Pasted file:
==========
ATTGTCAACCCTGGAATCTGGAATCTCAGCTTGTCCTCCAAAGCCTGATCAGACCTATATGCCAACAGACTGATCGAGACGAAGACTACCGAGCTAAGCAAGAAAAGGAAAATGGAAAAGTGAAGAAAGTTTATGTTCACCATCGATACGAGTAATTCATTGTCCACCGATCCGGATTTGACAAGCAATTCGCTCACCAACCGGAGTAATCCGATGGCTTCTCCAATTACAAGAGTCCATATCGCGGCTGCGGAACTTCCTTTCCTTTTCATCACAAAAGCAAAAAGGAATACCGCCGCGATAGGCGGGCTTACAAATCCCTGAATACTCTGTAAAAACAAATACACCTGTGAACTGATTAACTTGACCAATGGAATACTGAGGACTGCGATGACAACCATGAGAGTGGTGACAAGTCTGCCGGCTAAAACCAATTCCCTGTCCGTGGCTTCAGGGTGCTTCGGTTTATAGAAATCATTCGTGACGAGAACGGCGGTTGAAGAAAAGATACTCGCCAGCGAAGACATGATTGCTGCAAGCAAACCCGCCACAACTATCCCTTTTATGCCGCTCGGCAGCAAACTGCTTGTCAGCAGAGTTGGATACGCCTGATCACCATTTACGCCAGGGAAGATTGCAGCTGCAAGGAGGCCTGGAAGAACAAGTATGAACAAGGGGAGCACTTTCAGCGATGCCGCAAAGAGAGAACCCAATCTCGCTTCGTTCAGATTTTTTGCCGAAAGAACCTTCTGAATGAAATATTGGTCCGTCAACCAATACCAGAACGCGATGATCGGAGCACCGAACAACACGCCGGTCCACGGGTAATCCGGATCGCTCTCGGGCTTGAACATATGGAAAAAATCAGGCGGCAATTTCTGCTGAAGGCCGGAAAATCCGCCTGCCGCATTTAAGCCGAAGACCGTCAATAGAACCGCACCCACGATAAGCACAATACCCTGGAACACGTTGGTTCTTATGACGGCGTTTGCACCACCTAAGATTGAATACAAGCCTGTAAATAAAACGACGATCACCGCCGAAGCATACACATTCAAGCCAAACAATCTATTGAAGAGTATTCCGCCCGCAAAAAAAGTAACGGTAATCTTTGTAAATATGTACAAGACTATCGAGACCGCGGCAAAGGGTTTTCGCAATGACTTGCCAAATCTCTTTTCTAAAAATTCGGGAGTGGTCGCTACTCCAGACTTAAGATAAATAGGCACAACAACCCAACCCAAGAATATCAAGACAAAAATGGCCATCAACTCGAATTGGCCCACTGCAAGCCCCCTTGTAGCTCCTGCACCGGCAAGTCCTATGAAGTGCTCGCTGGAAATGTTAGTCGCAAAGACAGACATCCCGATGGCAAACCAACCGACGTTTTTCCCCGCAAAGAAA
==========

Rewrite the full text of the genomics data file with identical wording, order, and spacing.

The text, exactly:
ATTGTCAACCCTGGAATCTGGAATCTCAGCTTGTCCTCCAAAGCCTGATCAGACCTATATGCCAACAGACTGATCGAGACGAAGACTACCGAGCTAAGCAAGAAAAGGAAAATGGAAAAGTGAAGAAAGTTTATGTTCACCATCGATACGAGTAATTCATTGTCCACCGATCCGGATTTGACAAGCAATTCGCTCACCAACCGGAGTAATCCGATGGCTTCTCCAATTACAAGAGTCCATATCGCGGCTGCGGAACTTCCTTTCCTTTTCATCACAAAAGCAAAAAGGAATACCGCCGCGATAGGCGGGCTTACAAATCCCTGAATACTCTGTAAAAACAAATACACCTGTGAACTGATTAACTTGACCAATGGAATACTGAGGACTGCGATGACAACCATGAGAGTGGTGACAAGTCTGCCGGCTAAAACCAATTCCCTGTCCGTGGCTTCAGGGTGCTTCGGTTTATAGAAATCATTCGTGACGAGAACGGCGGTTGAAGAAAAGATACTCGCCAGCGAAGACATGATTGCTGCAAGCAAACCCGCCACAACTATCCCTTTTATGCCGCTCGGCAGCAAACTGCTTGTCAGCAGAGTTGGATACGCCTGATCACCATTTACGCCAGGGAAGATTGCAGCTGCAAGGAGGCCTGGAAGAACAAGTATGAACAAGGGGAGCACTTTCAGCGATGCCGCAAAGAGAGAACCCAATCTCGCTTCGTTCAGATTTTTTGCCGAAAGAACCTTCTGAATGAAATATTGGTCCGTCAACCAATACCAGAACGCGATGATCGGAGCACCGAACAACACGCCGGTCCACGGGTAATCCGGATCGCTCTCGGGCTTGAACATATGGAAAAAATCAGGCGGCAATTTCTGCTGAAGGCCGGAAAATCCGCCTGCCGCATTTAAGCCGAAGACCGTCAATAGAACCGCACCCACGATAAGCACAATACCCTGGAACACGTTGGTTCTTATGACGGCGTTTGCACCACCTAAGATTGAATACAAGCCTGTAAATAAAACGACGATCACCGCCGAAGCATACACATTCAAGCCAAACAATCTATTGAAGAGTATTCCGCCCGCAAAAAAAGTAACGGTAATCTTTGTAAATATGTACAAGACTATCGAGACCGCGGCAAAGGGTTTTCGCAATGACTTGCCAAATCTCTTTTCTAAAAATTCGGGAGTGGTCGCTACTCCAGACTTAAGATAAATAGGCACAACAACCCAACCCAAGAATATCAAGACAAAAATGGCCATCAACTCGAATTGGCCCACTGCAAGCCCCCTTGTAGCTCCTGCACCGGCAAGTCCTATGAAGTGCTCGCTGGAAATGTTAGTCGCAAAGACAGACATCCCGATGGCAAACCAACCGACGTTTTTCCCCGCAAAGAAA